Review: Freedom: The Underground Railroad
Freedom: The Underground Railroad is a cooperative game for 1-4 players. Designed by Brian Mayer for a 2012 release, the game has players select a unique role and participate, as a group, in helping slaves escape through the Underground Railroad. The game has a unique system of movement of “slave catchers” that roam the eastern United States looking for slaves that players are trying to move north to Canada all taking place within a rich historical context.
At the beginning of the game, players select a role from one of the characters. They’re not specific historical characters but a type of character that would have played an active role in the Underground Railroad. This character gives each person a unique special ability. The game lasts a maximum of 8 rounds and within each round, players first roll a pair of dice to determine where the slave catchers move on the large map. If the catchers arrive at a location where slaves are present, they’re captured and sent to the slave markets to return to the plantations.
After the catchers move, each player gets a chance to purchase up to two tokens from a selection of three types: support, conductor, and fundraising. The game features an interesting time movement across the years 1800-1865 split into three periods: 1800-1839, 1840-1859, and 1860-1865. Tokens and cards are placed in each region but the items in the regions aren’t available until the game progresses to that point in time. However, rather than time moving at a regular pace through each round, it’s up to the players to purchase the support tokens in each period to advance the time clock and unlock the next region. The support tokens are very expensive and represent the local political and personal support for the abolitionist movement. You can’t win without purchasing all of them so as a team, you need to obtain the local support. But since they’re so expensive, at times you’ll need to make some sacrifices to spend money in other ways. Money in the game is extremely tight.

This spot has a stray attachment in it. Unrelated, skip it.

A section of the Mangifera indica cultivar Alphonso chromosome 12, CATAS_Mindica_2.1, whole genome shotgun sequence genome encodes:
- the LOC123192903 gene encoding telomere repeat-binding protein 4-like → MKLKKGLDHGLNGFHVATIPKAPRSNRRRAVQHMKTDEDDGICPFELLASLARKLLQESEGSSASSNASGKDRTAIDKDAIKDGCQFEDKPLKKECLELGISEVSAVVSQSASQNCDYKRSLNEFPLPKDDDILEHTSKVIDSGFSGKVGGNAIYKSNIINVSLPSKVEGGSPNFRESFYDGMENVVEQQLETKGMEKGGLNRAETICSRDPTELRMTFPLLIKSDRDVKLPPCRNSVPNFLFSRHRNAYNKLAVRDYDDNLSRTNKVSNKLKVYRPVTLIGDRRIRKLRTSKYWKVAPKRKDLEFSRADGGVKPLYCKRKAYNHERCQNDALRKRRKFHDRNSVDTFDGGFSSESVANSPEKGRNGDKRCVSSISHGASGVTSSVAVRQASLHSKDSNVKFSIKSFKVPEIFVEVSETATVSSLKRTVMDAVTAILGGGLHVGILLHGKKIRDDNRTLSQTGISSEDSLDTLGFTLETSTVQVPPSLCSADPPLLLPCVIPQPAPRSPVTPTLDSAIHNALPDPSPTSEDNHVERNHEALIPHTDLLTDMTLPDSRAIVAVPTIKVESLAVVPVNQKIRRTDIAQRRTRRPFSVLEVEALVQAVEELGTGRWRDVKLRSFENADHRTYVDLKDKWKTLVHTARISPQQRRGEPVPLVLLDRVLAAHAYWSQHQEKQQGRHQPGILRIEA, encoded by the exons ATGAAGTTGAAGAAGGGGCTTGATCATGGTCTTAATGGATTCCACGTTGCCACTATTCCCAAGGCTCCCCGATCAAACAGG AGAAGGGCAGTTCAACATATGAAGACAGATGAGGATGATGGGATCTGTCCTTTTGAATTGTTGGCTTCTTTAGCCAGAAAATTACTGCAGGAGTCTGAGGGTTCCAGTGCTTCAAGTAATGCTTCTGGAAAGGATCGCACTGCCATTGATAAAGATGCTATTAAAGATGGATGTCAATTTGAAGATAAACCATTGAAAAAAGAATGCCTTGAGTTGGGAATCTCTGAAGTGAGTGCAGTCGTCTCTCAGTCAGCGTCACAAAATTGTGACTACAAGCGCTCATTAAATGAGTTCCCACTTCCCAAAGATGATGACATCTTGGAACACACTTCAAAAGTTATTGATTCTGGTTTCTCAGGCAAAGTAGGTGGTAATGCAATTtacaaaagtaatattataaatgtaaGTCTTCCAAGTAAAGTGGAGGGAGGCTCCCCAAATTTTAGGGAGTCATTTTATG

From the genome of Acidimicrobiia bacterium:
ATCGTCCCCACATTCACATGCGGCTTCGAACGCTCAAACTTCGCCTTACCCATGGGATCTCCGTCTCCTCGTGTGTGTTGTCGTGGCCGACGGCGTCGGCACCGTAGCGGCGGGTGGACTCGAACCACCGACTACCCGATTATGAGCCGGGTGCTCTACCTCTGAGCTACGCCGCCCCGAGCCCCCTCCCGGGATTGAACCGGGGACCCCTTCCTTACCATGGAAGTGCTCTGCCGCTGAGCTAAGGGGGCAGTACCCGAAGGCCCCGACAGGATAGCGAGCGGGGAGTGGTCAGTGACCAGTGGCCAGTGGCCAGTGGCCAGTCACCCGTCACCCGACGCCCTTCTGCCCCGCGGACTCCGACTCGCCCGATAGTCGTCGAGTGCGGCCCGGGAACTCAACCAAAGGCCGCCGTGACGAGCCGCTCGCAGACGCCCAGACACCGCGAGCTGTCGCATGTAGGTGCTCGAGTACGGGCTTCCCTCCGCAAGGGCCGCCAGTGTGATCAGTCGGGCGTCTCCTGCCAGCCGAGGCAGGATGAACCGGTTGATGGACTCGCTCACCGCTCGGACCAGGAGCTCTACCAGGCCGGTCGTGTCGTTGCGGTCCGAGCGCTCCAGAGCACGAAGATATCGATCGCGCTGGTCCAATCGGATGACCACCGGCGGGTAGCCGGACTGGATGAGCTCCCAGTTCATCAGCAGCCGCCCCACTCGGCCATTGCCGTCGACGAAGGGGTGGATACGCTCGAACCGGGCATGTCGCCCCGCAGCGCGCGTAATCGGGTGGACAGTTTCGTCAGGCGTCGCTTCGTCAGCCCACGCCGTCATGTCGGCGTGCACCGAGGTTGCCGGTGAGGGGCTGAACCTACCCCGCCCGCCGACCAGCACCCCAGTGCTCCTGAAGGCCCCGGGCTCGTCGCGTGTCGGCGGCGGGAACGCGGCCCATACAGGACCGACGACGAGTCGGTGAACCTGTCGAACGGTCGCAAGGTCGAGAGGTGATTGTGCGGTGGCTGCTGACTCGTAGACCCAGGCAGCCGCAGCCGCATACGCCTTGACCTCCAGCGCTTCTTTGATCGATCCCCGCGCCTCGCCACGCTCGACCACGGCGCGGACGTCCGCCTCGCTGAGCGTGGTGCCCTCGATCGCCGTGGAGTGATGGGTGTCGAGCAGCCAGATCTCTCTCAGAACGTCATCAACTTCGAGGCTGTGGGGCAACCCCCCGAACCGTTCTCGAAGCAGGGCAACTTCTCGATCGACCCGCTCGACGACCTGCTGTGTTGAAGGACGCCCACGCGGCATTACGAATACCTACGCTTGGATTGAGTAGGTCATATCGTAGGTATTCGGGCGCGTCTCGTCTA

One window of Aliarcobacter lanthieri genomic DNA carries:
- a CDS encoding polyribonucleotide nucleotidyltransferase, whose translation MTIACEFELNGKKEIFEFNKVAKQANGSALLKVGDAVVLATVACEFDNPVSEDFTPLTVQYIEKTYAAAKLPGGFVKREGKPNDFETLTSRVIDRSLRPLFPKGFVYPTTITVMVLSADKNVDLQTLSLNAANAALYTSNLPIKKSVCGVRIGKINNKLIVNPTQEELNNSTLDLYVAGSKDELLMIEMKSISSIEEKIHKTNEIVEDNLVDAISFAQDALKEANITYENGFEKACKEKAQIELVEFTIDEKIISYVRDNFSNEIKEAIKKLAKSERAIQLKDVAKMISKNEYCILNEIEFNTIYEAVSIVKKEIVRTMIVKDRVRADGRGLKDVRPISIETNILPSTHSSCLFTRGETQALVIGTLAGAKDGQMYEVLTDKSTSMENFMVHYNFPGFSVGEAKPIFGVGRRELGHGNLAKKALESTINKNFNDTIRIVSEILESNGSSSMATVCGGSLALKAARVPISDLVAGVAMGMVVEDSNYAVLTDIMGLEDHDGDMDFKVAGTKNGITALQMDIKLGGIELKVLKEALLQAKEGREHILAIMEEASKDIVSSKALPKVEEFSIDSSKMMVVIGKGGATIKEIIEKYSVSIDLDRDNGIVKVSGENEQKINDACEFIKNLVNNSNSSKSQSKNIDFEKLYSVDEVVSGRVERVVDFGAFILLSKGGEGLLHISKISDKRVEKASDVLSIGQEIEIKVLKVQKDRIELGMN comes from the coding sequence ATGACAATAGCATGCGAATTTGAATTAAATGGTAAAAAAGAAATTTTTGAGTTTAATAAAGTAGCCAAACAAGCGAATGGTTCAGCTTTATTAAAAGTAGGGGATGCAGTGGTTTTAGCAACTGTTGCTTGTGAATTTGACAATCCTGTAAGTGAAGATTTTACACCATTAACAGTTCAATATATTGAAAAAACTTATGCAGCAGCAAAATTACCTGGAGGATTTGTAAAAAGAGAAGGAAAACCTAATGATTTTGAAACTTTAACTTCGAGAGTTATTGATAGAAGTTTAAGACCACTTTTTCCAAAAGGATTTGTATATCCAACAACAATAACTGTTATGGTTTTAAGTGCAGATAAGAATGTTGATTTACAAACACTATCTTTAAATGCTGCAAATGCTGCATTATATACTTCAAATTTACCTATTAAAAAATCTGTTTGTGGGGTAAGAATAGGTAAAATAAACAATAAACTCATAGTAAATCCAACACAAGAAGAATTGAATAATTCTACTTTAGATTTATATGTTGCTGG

After purchasing up to two tokens, players then get to perform a actions from a list of available options. The purchased tokens let players move slaves out of the plantations and from one city to the next across the map. However, as they move, they trigger the slave catcher movements towards moving slaves. Sites for slaves are limited but another prerequisite for winning is that you must move a specific number of slaves safely to Canada (the exact number changes depending on the number of players). To make it difficult (and sometimes seemingly impossible) slaves have to move out of the way of the plantations leaving openings for other slaves to escape but doing so may (most definitely will) trigger the slave catchers to catch somebody.
At the end of each round, a new group of slaves from the slave market must be assigned to the plantations and if you don’t have enough room to house them (because you didn’t move enough out onto the map in the previous turn), the remaining slaves are “lost”. Lose too many and you’ll lose the game. When the slave catchers catch slaves, they are assigned to the slave markets so they aren’t immediately lost but the captured slaves will come back onto the board at one of the southern plantations (if there is room) in hopes of having another chance at freedom.
At the very end of the round, some cards in a queue of “Abolitionist Cards” are discarded and new cards come out from the deck assigned to the period of time you’re currently playing. Players can buy & resolve one card per round which gives an immediately ability or an ability that can be saved for later. However, there are also, “bad” cards that sometimes trigger negative things when they’re purchased or removed from the queue (e.g. you must return one support token to the board) or trigger a bad situation as long as they’re present in the queue (e.g. support tokens cost more than normal).
I really like the game and find it very challenging. The theme is outstanding and play is a bit puzzly trying to figure out how best to play cat-and-mouse with the slave catchers drawing them back and forth across the map as slaves move north. As I said, money is very tight. You need it to purchase tokens to move slaves and cards to take advantage of their actions but you so badly need it to purchase support tokens. The team has to manage many aspects of the historical context to pull out a win, the cards in the Abolitionists Queue providing real historical events and people to the theme, so discussion of what people will do on their turn is strongly encouraged (and is definitely going to be necessary).Views: 1761